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Editorial Board
MusicWeb International
Founding Editor
Rob Barnett
Seen & Heard
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   Len Mullenger

Enrique GRANADOS (1867-1916)
Goyescas (complete) (1912-16) [65:23]
Manuel de FALLA (1876-1946)
Pantomima [4:16]; Canción del Fuego Fatuo [2:43]
Nicholas Zumbro (piano)
rec. London, 1992.
KRITONOS 8 85767 06331 0 [72:24]
Tennessee-born Zumbro’s credentials can be traced back to his training at Juilliard and with a wide span of European teachers. International tours have been accommodated alongside teaching at Juilliard, Indiana University, University of Hawaii and the University of Arizona. There have also been master-classes in Europe, China, Korea, Iceland and the USA. Zumbro is a composer with a catalogue that includes music for Euripides' Hippolytus, an opera Kassandra,which was premiered in Greece in 1990, children's songs and other vocal works.
This pianist leaves you with the sense, all too often glided over by super-technicians, of a human being wrestling with the unlikely mechanical device that is the piano. He translates Granados’s hugely challenging Goyescas into sound that speaks to the listener. Zumbro bridges the chasm yet preserves that fragile humanity without compromising the poetry that is at the heart of this cycle. The last time I heard something like this was many years ago on two long-lost Saga LPs from the Spanish pianist, Mario Miranda. For me the apex is reached in Fandango de candil where majesty and heroic endeavour are touchingly put across. There’s nicely judged attention to fine dynamic shading in El amor y la muerte - tender indeed. This is also what we hear from Zumbro with the God-given melody that floats free in de Falla’s Pantomima from El Amor Brujo. Lest there be any misunderstanding Zumbro can also big it up as he does in the explosive Pelele with which the cycle begins.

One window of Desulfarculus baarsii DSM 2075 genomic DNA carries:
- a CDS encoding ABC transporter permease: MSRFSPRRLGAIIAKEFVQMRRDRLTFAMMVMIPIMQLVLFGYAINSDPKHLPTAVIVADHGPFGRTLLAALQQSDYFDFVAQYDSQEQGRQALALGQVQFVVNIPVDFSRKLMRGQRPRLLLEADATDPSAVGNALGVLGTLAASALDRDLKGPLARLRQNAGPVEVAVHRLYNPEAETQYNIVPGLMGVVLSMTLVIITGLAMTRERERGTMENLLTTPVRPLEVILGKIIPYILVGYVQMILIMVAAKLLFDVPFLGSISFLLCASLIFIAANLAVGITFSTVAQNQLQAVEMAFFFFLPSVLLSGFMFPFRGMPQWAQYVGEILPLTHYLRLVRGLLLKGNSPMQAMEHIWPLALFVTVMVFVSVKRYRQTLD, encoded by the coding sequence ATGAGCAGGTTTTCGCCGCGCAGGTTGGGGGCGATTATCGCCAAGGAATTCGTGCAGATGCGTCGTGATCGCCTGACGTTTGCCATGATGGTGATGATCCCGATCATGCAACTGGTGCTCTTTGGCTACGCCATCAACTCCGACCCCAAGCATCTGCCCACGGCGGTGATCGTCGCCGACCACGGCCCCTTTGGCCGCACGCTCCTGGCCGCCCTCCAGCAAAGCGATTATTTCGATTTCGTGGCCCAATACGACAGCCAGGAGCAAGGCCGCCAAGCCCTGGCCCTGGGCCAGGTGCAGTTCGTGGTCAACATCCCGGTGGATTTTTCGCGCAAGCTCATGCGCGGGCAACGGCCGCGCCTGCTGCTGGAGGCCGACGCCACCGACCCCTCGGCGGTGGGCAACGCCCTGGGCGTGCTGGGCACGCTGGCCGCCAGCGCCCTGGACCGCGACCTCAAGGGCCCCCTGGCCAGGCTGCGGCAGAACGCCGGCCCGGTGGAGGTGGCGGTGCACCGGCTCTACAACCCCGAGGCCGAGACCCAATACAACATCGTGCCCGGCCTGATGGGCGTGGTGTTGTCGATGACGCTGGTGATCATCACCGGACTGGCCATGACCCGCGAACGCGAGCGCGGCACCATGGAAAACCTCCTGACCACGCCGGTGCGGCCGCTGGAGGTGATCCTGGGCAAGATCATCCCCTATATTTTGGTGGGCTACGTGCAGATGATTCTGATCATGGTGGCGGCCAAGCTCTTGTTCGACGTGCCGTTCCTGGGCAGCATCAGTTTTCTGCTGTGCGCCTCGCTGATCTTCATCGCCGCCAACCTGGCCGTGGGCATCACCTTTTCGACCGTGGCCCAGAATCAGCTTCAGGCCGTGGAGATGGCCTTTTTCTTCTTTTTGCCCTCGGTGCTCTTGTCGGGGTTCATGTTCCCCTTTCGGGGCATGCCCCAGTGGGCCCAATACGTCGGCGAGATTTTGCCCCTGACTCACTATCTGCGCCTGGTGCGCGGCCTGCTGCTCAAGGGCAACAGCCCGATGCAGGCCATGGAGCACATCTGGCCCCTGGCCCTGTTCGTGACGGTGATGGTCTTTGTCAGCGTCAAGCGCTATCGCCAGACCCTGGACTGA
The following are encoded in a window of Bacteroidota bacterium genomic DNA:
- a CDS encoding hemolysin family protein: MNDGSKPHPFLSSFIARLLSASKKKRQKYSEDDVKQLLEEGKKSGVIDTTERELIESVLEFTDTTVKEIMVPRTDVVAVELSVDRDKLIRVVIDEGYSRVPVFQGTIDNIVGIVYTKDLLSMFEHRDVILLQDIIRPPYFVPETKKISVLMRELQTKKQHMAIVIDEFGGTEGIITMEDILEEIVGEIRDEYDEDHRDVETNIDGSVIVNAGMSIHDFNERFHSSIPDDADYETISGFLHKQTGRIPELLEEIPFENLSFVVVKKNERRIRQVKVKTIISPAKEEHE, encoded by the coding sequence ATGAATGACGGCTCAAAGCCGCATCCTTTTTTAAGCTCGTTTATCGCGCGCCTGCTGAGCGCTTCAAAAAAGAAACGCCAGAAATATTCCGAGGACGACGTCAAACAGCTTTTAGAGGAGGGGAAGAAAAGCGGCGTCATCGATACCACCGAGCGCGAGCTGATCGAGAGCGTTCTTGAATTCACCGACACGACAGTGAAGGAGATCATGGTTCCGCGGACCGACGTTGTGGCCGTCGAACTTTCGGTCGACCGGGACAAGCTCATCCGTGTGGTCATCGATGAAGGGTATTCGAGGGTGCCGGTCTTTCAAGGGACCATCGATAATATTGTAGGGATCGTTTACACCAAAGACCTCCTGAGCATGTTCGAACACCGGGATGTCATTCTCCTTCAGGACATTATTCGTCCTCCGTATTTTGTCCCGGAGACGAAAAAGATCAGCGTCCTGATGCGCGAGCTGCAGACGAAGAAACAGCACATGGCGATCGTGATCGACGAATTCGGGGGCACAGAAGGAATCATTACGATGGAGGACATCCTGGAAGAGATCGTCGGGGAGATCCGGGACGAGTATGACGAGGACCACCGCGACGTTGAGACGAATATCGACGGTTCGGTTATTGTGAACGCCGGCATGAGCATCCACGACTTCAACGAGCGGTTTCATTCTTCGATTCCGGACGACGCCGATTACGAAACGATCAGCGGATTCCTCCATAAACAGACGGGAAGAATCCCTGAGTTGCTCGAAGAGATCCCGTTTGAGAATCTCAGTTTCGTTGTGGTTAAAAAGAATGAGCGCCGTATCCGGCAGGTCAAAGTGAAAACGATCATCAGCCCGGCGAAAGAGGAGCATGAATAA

This is the full version of Goyescas, complete with El Pelele, Crepuscolo and Intermezzo.
The piano is a Bösendorfer Concert Grand and the recording was taken down by none other than Mike Skeet, a recording engineer we hear too little from but who was much connected with the Ensemble and British Music Label companies. It would be nice to know exactly where in London this was recorded. The bass is sumptuous and the treble rings true without harshness.
This is a disc from Zumbro’s own label and the only number I have is the scan code.
There is a companion as well which appears to have been set down in London at the same time: Ives’ Concord Sonata and Barber’s Sonata.
Is this the world’s best Goyescas? I don’t know the field well enough but it is one of the most poetic and memorable I have heard. Do not miss it if you have any affection for this superb work in which elusive sensitivity, subtlety and romance meets the romance of Iberia.
Rob Barnett